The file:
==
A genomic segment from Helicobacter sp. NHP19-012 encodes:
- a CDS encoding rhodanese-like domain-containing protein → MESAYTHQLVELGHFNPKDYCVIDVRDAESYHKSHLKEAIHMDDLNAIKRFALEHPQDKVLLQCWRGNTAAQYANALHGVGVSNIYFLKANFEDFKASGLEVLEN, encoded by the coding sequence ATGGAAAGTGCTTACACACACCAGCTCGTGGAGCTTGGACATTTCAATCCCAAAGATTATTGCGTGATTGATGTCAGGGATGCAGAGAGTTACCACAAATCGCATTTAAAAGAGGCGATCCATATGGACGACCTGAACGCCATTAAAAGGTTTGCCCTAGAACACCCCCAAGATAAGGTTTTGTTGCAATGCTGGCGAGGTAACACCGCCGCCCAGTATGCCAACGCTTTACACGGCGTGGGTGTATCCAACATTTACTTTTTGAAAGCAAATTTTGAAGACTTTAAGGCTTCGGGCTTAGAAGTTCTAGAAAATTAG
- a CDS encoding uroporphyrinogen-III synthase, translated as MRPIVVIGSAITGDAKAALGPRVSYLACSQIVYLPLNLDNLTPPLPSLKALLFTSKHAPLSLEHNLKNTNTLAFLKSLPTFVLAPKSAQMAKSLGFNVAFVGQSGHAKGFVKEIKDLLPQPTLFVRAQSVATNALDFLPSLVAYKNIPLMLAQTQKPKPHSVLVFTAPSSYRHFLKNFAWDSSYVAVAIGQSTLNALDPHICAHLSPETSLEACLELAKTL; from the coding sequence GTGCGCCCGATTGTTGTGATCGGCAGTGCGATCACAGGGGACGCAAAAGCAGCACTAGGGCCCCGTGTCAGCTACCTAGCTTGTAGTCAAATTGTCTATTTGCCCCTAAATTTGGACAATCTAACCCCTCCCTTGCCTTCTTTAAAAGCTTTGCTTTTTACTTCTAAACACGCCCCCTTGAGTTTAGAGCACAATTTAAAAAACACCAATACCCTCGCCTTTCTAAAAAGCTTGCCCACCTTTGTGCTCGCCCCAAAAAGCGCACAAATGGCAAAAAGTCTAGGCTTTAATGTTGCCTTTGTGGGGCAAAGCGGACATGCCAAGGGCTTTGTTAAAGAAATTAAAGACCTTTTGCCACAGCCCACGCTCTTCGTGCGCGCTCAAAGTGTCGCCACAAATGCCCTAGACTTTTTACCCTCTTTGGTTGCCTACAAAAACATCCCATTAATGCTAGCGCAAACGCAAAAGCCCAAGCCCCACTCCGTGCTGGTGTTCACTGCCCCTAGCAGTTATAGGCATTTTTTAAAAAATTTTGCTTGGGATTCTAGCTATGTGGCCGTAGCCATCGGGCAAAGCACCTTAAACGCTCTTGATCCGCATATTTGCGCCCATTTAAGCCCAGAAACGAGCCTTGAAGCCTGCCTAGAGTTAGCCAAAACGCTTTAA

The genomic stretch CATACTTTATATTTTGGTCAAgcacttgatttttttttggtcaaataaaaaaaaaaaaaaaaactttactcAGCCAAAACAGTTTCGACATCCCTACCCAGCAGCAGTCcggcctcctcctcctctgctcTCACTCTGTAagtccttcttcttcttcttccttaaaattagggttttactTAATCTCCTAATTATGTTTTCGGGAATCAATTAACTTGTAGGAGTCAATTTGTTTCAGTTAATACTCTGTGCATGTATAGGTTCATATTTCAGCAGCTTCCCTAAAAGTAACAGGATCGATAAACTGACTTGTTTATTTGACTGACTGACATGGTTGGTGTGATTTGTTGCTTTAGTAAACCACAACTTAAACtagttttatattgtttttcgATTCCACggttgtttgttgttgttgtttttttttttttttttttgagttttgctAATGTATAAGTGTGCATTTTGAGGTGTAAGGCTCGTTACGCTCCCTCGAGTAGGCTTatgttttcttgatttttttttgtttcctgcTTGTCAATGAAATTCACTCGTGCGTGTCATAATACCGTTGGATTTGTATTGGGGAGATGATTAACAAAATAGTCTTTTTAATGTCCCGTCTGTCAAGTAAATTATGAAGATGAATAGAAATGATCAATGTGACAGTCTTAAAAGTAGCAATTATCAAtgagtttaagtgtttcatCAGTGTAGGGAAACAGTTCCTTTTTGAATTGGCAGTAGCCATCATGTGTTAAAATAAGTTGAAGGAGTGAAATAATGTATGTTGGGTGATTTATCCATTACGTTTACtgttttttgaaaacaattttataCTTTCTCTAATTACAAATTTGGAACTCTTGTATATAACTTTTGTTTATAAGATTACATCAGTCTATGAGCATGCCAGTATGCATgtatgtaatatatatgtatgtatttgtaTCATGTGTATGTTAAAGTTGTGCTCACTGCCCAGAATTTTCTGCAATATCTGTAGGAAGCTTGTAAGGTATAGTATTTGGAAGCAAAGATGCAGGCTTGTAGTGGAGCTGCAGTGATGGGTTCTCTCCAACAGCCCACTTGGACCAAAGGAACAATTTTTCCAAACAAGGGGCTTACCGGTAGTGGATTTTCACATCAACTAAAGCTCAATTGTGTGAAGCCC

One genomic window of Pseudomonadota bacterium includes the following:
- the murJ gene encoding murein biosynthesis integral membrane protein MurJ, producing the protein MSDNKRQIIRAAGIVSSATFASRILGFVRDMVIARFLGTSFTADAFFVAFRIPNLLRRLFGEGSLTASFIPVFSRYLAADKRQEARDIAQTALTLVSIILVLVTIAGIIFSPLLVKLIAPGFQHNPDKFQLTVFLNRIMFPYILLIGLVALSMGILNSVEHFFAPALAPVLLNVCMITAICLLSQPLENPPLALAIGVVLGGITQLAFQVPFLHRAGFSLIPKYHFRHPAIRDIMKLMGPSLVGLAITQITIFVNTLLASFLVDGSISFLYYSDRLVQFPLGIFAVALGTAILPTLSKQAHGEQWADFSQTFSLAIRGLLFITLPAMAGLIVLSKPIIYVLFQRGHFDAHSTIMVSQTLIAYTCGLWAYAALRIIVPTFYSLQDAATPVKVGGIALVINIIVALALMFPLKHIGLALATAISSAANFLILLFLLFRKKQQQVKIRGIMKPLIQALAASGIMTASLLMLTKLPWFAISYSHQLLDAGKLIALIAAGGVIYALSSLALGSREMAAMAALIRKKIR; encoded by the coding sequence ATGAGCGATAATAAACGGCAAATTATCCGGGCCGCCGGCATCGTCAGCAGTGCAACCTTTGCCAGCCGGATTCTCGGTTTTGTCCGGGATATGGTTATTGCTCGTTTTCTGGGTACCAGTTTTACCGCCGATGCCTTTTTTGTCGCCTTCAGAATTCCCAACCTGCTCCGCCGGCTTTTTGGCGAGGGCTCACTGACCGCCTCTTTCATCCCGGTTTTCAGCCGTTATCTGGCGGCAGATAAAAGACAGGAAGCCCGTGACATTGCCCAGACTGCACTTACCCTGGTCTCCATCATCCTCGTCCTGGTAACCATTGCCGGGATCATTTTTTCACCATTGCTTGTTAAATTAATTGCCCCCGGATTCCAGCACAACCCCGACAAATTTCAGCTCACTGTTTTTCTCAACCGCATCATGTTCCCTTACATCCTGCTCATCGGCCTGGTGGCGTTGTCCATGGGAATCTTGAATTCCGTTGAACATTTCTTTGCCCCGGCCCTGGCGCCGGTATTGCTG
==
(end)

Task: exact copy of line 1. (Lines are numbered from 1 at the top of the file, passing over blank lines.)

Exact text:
A genomic segment from Helicobacter sp. NHP19-012 encodes: